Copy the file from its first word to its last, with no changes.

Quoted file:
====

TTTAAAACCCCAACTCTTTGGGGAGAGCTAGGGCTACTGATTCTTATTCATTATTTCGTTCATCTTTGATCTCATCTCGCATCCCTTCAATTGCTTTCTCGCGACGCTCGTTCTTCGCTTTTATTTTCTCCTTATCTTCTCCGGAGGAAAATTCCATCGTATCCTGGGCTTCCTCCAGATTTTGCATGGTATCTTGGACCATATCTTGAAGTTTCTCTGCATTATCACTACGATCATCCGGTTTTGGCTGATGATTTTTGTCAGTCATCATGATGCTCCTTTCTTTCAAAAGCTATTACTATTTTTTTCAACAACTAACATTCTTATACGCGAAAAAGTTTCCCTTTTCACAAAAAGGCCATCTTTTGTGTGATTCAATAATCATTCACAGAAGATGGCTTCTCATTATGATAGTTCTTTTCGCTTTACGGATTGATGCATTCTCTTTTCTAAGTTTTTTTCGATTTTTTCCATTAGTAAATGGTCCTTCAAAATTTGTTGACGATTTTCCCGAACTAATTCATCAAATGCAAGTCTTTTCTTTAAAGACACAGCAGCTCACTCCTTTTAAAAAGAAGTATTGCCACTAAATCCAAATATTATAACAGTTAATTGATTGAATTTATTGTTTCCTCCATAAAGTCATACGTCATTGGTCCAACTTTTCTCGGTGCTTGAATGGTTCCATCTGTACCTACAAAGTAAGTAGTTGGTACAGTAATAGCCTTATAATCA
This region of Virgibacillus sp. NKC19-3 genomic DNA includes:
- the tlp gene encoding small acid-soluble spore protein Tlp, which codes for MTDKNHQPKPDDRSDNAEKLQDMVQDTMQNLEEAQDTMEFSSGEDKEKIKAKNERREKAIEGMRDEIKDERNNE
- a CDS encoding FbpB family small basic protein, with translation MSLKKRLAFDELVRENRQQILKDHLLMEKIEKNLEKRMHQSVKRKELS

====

TTTAAAACCCCAACTCTTTGGGGAGAGCTAGGGCTACTGATTCTTATTCATTATTTCGTTCATCTTTGATCTCATCTCGCATCCCTTCAATTGCTTTCTCGCGACGCTCGTTCTTCGCTTTTATTTTCTCCTTATCTTCTCCGGAGGAAAATTCCATCGTATCCTGGGCTTCCTCCAGATTTTGCATGGTATCTTGGACCATATCTTGAAGTTTCTCTGCATTATCACTACGATCATCCGGTTTTGGCTGATGATTTTTGTCAGTCATCATGATGCTCCTTTCTTTCAAAAGCTATTACTATTTTTTTCAACAACTAACATTCTTATACGCGAAAAAGTTTCCCTTTTCACAAAAAGGCCATCTTTTGTGTGATTCAATAATCATTCACAGAAGATGGCTTCTCATTATGATAGTTCTTTTCGCTTTACGGATTGATGCATTCTCTTTTCTAAGTTTTTTTCGATTTTTTCCATTAGTAAATGGTCCTTCAAAATTTGTTGACGATTTTCCCGAACTAATTCATCAAATGCAAGTCTTTTCTTTAAAGACACAGCAGCTCACTCCTTTTAAAAAGAAGTATTGCCACTAAATCCAAATATTATAACAGTTAATTGATTGAATTTATTGTTTCCTCCATAAAGTCATACGTCATTGGTCCAACTTTTCTCGGTGCTTGAATGGTTCCATCTGTACCTACAAAGTAAGTAGTTGGTACAGTAATAGCCTTATAATCA
This region of Virgibacillus sp. NKC19-3 genomic DNA includes:
- the tlp gene encoding small acid-soluble spore protein Tlp, which codes for MTDKNHQPKPDDRSDNAEKLQDMVQDTMQNLEEAQDTMEFSSGEDKEKIKAKNERREKAIEGMRDEIKDERNNE
- a CDS encoding FbpB family small basic protein, with translation MSLKKRLAFDELVRENRQQILKDHLLMEKIEKNLEKRMHQSVKRKELS